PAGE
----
A quarter of a century has gone by since Stephen Page took the reins at Australia’s only national Indigenous performing-arts company, Bangarra Dance Theatre. And he’s still learning.
“For me there’s always these new stories I’m learning from, and I hope I keep learning ‘til the day they put me in the ground!” Page says with a laugh.
It has been an impressive 25 years for this Brisbane boy. He was one of 12 children. They all, including his brothers, composer David Page and the late Russell Page, grew up on a housing estate in Mt Gravatt in Queensland; Russell, who passed away in 2002, was a dancer and Page’s regular muse.
Like many of his dancers, Page is split between worlds – the Indigenous and non-indigenous, contemporary and traditional – and keenly feels the pressure that brings.
“I’ve been trying to understand clearly the purpose of the company, and I think it’s caretaking stories,” Page says. “It isn’t just a Dreamtime dance company, even though I always want to feel like an eccentric, Aboriginal Peter Pan. You’ve got to get into the real world.”
Page points out 25 years is nothing compared with 40,000 years of culture.
Page has not only led Bangarra but directed the Indigenous sections of the 2000 Olympic Games opening and closing ceremonies; run the 2004 Adelaide Festival of the Arts; worked on the feature films Bran Nue Dae and The Sapphires and directed his own full-length film, Spear, now showing at festivals around Australia.
He is also Bangarra’s chief choreographer and is currently working on a new work – his 23rd – as part of the upcoming triple bill OUR land people stories.
Today Bangarra is respected internationally and locally for bringing to life compelling contemporary Indigenous stories. Examples include Terrain, about the beauty of the land; Spear, about substance abuse and violence; and I.B.I.S, a joyful celebration of an enduring culture.
Ever humble, Page typically shies away from taking credit for Bangarra’s continued success.
“Acknowledging it is always a hard one for me because it’s such a collaborative process; the people and communities, from dancers to rehearsal directors, executive directors and the great old chairman. When you look at the distinctiveness [of what we do], it’s not just a dance company. You move as one mob, and it’s the mob that helps fulfil those needs and keeps it in the right direction for the future.”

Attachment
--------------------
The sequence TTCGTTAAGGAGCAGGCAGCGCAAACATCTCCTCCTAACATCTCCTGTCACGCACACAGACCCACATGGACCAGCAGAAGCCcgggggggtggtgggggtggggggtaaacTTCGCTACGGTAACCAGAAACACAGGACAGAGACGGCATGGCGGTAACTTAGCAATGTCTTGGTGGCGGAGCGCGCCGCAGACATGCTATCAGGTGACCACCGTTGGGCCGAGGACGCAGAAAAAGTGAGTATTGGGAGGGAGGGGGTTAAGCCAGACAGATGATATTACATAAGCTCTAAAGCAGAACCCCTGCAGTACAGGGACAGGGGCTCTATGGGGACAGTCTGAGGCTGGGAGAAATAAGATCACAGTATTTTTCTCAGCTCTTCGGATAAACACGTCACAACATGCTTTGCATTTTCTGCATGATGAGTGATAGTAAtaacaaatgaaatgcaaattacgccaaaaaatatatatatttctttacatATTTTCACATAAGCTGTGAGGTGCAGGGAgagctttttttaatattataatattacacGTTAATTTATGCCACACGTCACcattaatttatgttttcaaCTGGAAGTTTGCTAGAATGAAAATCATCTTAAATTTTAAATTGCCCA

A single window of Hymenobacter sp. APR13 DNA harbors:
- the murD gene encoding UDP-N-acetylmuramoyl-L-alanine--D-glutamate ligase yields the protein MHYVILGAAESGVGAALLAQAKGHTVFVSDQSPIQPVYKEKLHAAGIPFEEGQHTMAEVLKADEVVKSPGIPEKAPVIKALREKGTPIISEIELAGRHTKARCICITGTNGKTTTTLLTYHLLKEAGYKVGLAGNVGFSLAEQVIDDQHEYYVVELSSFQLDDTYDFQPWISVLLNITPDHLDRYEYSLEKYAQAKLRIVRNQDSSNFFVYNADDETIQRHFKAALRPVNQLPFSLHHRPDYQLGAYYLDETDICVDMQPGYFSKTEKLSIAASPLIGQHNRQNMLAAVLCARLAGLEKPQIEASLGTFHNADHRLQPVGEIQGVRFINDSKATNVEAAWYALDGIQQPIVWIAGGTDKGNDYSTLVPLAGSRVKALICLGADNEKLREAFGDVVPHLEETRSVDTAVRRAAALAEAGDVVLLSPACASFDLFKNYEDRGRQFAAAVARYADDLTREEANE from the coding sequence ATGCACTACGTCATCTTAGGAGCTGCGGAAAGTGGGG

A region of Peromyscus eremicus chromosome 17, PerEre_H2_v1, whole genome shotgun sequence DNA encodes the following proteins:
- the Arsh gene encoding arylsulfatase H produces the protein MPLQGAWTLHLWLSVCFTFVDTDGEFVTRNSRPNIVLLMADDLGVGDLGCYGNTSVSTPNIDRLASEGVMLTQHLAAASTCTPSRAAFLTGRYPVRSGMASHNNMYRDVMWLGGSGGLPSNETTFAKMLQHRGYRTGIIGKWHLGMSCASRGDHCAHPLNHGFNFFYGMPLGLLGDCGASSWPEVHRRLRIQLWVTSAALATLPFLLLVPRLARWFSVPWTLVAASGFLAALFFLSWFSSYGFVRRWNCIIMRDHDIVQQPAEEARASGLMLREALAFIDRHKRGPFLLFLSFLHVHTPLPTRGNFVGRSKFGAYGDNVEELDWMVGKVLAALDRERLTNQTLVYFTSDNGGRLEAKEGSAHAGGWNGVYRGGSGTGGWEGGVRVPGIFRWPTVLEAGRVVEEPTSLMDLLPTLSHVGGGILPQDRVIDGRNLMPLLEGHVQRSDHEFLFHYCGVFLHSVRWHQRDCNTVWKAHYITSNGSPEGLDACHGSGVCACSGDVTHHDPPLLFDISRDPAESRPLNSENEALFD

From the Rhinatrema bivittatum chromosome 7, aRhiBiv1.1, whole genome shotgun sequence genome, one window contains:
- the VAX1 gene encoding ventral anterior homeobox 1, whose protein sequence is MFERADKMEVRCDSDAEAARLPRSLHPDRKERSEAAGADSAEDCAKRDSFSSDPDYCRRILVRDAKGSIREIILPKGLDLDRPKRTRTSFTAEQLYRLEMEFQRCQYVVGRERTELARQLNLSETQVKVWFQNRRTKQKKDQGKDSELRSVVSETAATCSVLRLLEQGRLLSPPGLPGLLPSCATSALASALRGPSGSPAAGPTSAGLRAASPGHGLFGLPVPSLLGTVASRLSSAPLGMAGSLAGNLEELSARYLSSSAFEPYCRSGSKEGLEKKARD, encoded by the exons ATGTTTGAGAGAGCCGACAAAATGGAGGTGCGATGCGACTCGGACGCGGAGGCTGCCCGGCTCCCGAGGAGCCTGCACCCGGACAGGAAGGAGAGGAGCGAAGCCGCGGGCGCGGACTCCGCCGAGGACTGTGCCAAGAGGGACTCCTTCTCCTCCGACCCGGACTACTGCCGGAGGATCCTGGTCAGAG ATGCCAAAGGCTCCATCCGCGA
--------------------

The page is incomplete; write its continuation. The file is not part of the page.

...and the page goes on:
Nevertheless, a quick glance at some of Bangarra’s commitments in 2016 shows just how far the company has come under Page’s leadership. Sydney Festival screenings of Spear, featuring the Bangarra dancers, sold-out. This month the company will travel to north-east Arnhem Land, where it will present Ochres outdoors on the local basketball court. The trip will also allow Page, with composer David Page and set designer Jacob Nash to work on Page’s new work, which premieres at the Sydney Opera House in June followed by an international tour. Finally, a return to country, this time to Lake Eyre to present Frances Rings’ Terrain.
Page’s production OUR land people stories is inspired by the art of Yirrkala woman, Nyapanyapa Yunupingu, the Telstra National Aboriginal and Torres Strait Islander Art Award-winning artist. Page’s production will feature alongside two others. Macq by dancer Jasmin Sheppard examines the 1816 March of Macquarie, a historical chapter that decimated the Sydney Aboriginal community. Miyagan is a new work from first-time collaborators and Bangarra dancers Daniel Riley and Beau Dean Riley Smith that explores their shared Wiradjuri heritage. “It’s weird, I tend not to see it as an overall amount of time,” Page says of his quarter century. “You just roll on from last year to this, and it’s all about supporting what’s in the program this year.”
Spear will be released in cinemas nationally in March and screened on ABC TV in April.
OUR land people stories premieres at the Sydney Opera House on June 17 and tours to the Arts Centre in September.